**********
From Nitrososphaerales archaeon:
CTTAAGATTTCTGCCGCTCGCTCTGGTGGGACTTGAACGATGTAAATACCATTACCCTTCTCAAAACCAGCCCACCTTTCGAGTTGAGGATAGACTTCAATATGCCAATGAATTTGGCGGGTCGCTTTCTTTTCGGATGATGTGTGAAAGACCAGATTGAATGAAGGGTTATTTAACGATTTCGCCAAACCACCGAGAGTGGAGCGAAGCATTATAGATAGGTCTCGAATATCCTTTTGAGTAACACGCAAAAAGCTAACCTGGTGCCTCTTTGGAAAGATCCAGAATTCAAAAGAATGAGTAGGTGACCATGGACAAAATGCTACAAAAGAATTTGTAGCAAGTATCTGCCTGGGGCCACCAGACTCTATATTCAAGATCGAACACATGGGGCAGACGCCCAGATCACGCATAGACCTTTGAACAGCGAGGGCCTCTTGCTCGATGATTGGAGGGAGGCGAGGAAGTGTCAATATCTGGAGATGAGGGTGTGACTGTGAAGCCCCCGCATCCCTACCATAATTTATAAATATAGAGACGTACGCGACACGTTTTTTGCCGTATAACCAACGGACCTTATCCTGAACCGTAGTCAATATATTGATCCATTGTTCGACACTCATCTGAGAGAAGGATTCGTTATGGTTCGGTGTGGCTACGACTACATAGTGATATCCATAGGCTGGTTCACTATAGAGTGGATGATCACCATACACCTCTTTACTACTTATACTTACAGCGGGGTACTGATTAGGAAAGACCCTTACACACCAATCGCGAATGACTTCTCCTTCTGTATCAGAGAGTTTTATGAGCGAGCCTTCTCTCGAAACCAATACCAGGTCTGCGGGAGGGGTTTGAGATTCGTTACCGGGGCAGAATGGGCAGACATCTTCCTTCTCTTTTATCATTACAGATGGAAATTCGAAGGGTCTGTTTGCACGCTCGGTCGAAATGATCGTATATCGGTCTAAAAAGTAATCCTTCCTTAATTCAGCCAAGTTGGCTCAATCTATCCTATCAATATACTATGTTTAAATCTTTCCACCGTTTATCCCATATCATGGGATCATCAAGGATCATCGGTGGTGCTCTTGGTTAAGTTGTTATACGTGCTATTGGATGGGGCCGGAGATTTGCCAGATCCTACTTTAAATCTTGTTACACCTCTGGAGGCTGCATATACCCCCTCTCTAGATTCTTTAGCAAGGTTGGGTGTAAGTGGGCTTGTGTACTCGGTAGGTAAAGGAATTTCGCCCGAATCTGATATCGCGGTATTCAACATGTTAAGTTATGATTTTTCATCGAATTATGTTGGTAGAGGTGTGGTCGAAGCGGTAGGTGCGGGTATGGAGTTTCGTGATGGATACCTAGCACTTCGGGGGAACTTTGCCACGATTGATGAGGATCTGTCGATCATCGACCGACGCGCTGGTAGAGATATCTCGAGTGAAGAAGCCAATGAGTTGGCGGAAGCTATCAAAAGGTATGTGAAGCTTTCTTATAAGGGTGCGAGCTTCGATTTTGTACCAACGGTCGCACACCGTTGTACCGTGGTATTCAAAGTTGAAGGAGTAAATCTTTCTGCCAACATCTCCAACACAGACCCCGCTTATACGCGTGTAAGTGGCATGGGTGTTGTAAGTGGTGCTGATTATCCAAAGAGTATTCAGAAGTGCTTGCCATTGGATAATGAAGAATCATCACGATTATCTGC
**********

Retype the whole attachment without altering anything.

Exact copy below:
From Nitrososphaerales archaeon:
CTTAAGATTTCTGCCGCTCGCTCTGGTGGGACTTGAACGATGTAAATACCATTACCCTTCTCAAAACCAGCCCACCTTTCGAGTTGAGGATAGACTTCAATATGCCAATGAATTTGGCGGGTCGCTTTCTTTTCGGATGATGTGTGAAAGACCAGATTGAATGAAGGGTTATTTAACGATTTCGCCAAACCACCGAGAGTGGAGCGAAGCATTATAGATAGGTCTCGAATATCCTTTTGAGTAACACGCAAAAAGCTAACCTGGTGCCTCTTTGGAAAGATCCAGAATTCAAAAGAATGAGTAGGTGACCATGGACAAAATGCTACAAAAGAATTTGTAGCAAGTATCTGCCTGGGGCCACCAGACTCTATATTCAAGATCGAACACATGGGGCAGACGCCCAGATCACGCATAGACCTTTGAACAGCGAGGGCCTCTTGCTCGATGATTGGAGGGAGGCGAGGAAGTGTCAATATCTGGAGATGAGGGTGTGACTGTGAAGCCCCCGCATCCCTACCATAATTTATAAATATAGAGACGTACGCGACACGTTTTTTGCCGTATAACCAACGGACCTTATCCTGAACCGTAGTCAATATATTGATCCATTGTTCGACACTCATCTGAGAGAAGGATTCGTTATGGTTCGGTGTGGCTACGACTACATAGTGATATCCATAGGCTGGTTCACTATAGAGTGGATGATCACCATACACCTCTTTACTACTTATACTTACAGCGGGGTACTGATTAGGAAAGACCCTTACACACCAATCGCGAATGACTTCTCCTTCTGTATCAGAGAGTTTTATGAGCGAGCCTTCTCTCGAAACCAATACCAGGTCTGCGGGAGGGGTTTGAGATTCGTTACCGGGGCAGAATGGGCAGACATCTTCCTTCTCTTTTATCATTACAGATGGAAATTCGAAGGGTCTGTTTGCACGCTCGGTCGAAATGATCGTATATCGGTCTAAAAAGTAATCCTTCCTTAATTCAGCCAAGTTGGCTCAATCTATCCTATCAATATACTATGTTTAAATCTTTCCACCGTTTATCCCATATCATGGGATCATCAAGGATCATCGGTGGTGCTCTTGGTTAAGTTGTTATACGTGCTATTGGATGGGGCCGGAGATTTGCCAGATCCTACTTTAAATCTTGTTACACCTCTGGAGGCTGCATATACCCCCTCTCTAGATTCTTTAGCAAGGTTGGGTGTAAGTGGGCTTGTGTACTCGGTAGGTAAAGGAATTTCGCCCGAATCTGATATCGCGGTATTCAACATGTTAAGTTATGATTTTTCATCGAATTATGTTGGTAGAGGTGTGGTCGAAGCGGTAGGTGCGGGTATGGAGTTTCGTGATGGATACCTAGCACTTCGGGGGAACTTTGCCACGATTGATGAGGATCTGTCGATCATCGACCGACGCGCTGGTAGAGATATCTCGAGTGAAGAAGCCAATGAGTTGGCGGAAGCTATCAAAAGGTATGTGAAGCTTTCTTATAAGGGTGCGAGCTTCGATTTTGTACCAACGGTCGCACACCGTTGTACCGTGGTATTCAAAGTTGAAGGAGTAAATCTTTCTGCCAACATCTCCAACACAGACCCCGCTTATACGCGTGTAAGTGGCATGGGTGTTGTAAGTGGTGCTGATTATCCAAAGAGTATTCAGAAGTGCTTGCCATTGGATAATGAAGAATCATCACGATTATCTGC